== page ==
**Hewlett Packard HP-35**

**Hewlett Packard HP-35**

**Distinctive features:** The first hand-held scientific calculator.

**Technical details:**Display is scientific, 10 digits mantissa and 2 digits exponent, red LED.

Scientific, using Reverse Polish Notation (RPN) - as evidenced by the lack of an "=" key.

Main integrated circuits in this example - Mostek MK6020, MK6021, MK6022, MK6023, MK6024, which comprise three ROMs, a control and timing chip, and a register and arithmetic chip. This chip set was also second-sourced by AMI.

3.75v (3 x AA re-chargeable).

79 mm x 147 mm x 34 mm (3.1" x 5.8" x 1.4").

Introduced February 1972, cost $395 (about £165 GBP).

Made in U.S.A. & Singapore.

With the casing taken apart the circuit board with the integrated circuits is revealed.

On April 14th 2009 Hewlett Packard awarded the IEEE Milestone in Electrical Engineering and Computing for the HP-35 calculator, the first hand-held scientific calculator.

*"Introduced in 1972, the HP-35 was the world's first handheld-sized scientific calculator. An instant hit, the HP-35 ultimately made the slide rule, which had previously been used by generations of engineers and scientists,
obsolete.*

*The HP-35, named for its 35 keys, was the first handheld calculator to perform transcendental functions such as trigonometric, logarithmic and exponential functions.*

*In the first three years after its introduction in 1972, sales of the HP-35 Scientific Calculator exceeded 300,000 units."*

The article "The HP-35 Calculator: The first Electronic Slide Rule", in the Collecting Calculators section of this site, has further information about the HP-35.

There is a very interesting article "Made in the USA ... finally" about the development of the HP-35 on Rick Furr's calculator site, available in the archive at https://web.archive.org/web/20040203113550/http://www.vcalc.net/hp-35.htm.

There is a lengthy video on Youtube with an interview with Dave Cochran who was involved in the development of the HP-35 at https://www.youtube.com/watch?v=0IlSjfgrHVM.

If you would like to try out the "Reverse Polish Notation" operation of a very realistic virtual HP-35 visit Neil Fraser's site at http://vv.carleton.ca/~neil/hp-35/ and download his excellent Javascript simulation.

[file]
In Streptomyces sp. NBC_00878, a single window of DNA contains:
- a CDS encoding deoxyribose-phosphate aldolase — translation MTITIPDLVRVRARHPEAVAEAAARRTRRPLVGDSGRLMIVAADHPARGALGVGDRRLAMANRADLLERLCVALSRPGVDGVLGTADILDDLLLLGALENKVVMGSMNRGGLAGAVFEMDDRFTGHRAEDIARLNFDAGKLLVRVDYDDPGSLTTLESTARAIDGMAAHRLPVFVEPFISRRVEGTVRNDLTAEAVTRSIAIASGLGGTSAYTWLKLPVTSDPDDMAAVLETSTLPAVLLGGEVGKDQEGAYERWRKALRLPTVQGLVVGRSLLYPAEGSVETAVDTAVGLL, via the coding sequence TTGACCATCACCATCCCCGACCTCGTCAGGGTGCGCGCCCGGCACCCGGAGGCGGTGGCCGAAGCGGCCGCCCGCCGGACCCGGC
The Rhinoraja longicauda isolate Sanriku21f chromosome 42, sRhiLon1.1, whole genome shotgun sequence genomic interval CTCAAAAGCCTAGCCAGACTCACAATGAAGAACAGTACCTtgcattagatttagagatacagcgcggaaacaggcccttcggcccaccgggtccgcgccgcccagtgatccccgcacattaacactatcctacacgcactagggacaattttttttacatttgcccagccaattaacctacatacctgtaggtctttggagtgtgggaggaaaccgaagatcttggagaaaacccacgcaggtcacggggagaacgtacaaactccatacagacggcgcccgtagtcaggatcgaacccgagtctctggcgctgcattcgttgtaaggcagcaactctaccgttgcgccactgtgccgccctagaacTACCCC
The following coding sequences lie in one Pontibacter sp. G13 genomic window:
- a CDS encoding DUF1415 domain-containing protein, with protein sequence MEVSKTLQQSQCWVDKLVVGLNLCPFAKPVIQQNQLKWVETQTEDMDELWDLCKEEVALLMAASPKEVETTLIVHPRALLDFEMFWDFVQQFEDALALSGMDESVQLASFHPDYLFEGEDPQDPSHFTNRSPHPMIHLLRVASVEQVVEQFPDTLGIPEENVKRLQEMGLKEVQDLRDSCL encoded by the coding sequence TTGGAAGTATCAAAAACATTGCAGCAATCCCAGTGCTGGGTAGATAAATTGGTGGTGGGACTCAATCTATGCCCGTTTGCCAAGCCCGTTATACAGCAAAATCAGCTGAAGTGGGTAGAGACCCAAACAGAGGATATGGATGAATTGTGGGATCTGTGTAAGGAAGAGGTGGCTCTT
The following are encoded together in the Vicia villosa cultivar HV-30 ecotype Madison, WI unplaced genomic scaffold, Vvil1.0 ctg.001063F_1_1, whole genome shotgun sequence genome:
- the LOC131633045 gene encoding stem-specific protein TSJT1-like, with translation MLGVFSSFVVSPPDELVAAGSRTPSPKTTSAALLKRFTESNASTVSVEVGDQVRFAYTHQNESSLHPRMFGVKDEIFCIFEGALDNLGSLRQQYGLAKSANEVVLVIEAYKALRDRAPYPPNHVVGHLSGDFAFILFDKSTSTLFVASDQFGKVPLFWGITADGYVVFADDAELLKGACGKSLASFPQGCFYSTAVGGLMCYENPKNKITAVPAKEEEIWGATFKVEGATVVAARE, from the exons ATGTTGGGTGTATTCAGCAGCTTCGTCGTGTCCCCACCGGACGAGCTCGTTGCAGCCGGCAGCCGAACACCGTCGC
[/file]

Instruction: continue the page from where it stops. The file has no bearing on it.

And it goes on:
*This was the first hand-held scientific calculator. Hewlett Packard calculators were very well made, and reliable, and their
electronics instruments had (still have) a very good reputation. Together with the high specification, this made their calculators the models of choice for many professionals. 300,000 HP-35 calculators were sold ("New Scientist",
Feb. 1975).*

*While nearly all of the other calculator manufacturers concentrated on reducing the cost of their calculators, Hewlett Packard kept the cost high and increased the functionality. They introduced
the HP-65, the first hand-held programmable calculator, in 1974, and they are one of the few companies to continue making calculators from the early 1970s to the present day.*

**Hewlett Packard awarded the "IEEE Milestone in Electrical Engineering and Computing" for the HP-35 calculator
**

On April 14th 2009 Hewlett Packard announced that it had been awarded the prestigious "IEEE Milestone in Electrical Engineering and Computing" for the HP-35 calculator, the first hand-held scientific calculator.

Left to right presenting the IEEE HP-35 Milestone Award are: Lewis Terman (IEEE), Dave Cochran (HP-35), Richard Gowen (IEEE).

The press release explains:

*"Introduced in 1972, the HP-35 was the world's first handheld-sized scientific calculator. An instant hit, the HP-35 ultimately made the slide rule, which had previously been used by generations of engineers and scientists,
obsolete.*

*The HP-35, named for its 35 keys, was the first handheld calculator to perform transcendental functions such as trigonometric, logarithmic and exponential functions.*

*In the first three years after its introduction in 1972, sales of the HP-35 Scientific Calculator exceeded 300,000 units.*

*An IEEE Milestone plaque recording the award will be permanently displayed at HP Labs in Palo Alto, Calif., the site where the HP-35 was originally developed."*

A video of the presentation with some of those involved in the development of the HP-35 is viewable at http://www.ustream.tv/recorded/1383158.

**July 2007: Hewlett Packard launches Retro HP 35s to Commemorate 35th Anniversary of First HP Handheld Calculator.** More information on the Vintage Calculator News page.

Photograph of HP35s used with permission of HP.

**Hand-held Calculators**

*Vintage Calculators *

© Text & photographs copyright Nigel Tout 2000-2017 except where noted otherwise.